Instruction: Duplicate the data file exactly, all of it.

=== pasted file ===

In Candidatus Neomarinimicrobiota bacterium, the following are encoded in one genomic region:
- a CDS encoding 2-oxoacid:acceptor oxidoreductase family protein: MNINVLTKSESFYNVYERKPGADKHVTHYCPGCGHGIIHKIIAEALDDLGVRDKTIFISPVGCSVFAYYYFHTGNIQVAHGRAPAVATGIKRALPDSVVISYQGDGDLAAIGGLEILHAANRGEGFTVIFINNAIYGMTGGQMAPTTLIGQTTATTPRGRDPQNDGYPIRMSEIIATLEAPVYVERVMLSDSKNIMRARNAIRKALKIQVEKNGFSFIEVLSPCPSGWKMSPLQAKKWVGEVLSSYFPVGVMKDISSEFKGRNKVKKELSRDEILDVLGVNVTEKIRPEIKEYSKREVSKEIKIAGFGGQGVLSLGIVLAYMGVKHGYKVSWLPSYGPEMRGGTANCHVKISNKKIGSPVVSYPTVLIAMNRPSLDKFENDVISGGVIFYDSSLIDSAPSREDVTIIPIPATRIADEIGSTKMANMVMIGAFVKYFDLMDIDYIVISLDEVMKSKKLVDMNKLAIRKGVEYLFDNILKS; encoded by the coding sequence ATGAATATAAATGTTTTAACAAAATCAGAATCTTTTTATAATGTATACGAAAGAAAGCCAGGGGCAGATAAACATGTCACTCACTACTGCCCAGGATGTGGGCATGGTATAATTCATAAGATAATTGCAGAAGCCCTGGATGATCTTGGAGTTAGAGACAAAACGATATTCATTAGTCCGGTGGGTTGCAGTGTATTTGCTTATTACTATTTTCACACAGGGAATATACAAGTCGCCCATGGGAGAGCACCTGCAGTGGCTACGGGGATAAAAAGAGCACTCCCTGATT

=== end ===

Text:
In Candidatus Neomarinimicrobiota bacterium, the following are encoded in one genomic region:
- a CDS encoding 2-oxoacid:acceptor oxidoreductase family protein: MNINVLTKSESFYNVYERKPGADKHVTHYCPGCGHGIIHKIIAEALDDLGVRDKTIFISPVGCSVFAYYYFHTGNIQVAHGRAPAVATGIKRALPDSVVISYQGDGDLAAIGGLEILHAANRGEGFTVIFINNAIYGMTGGQMAPTTLIGQTTATTPRGRDPQNDGYPIRMSEIIATLEAPVYVERVMLSDSKNIMRARNAIRKALKIQVEKNGFSFIEVLSPCPSGWKMSPLQAKKWVGEVLSSYFPVGVMKDISSEFKGRNKVKKELSRDEILDVLGVNVTEKIRPEIKEYSKREVSKEIKIAGFGGQGVLSLGIVLAYMGVKHGYKVSWLPSYGPEMRGGTANCHVKISNKKIGSPVVSYPTVLIAMNRPSLDKFENDVISGGVIFYDSSLIDSAPSREDVTIIPIPATRIADEIGSTKMANMVMIGAFVKYFDLMDIDYIVISLDEVMKSKKLVDMNKLAIRKGVEYLFDNILKS; encoded by the coding sequence ATGAATATAAATGTTTTAACAAAATCAGAATCTTTTTATAATGTATACGAAAGAAAGCCAGGGGCAGATAAACATGTCACTCACTACTGCCCAGGATGTGGGCATGGTATAATTCATAAGATAATTGCAGAAGCCCTGGATGATCTTGGAGTTAGAGACAAAACGATATTCATTAGTCCGGTGGGTTGCAGTGTATTTGCTTATTACTATTTTCACACAGGGAATATACAAGTCGCCCATGGGAGAGCACCTGCAGTGGCTACGGGGATAAAAAGAGCACTCCCTGATT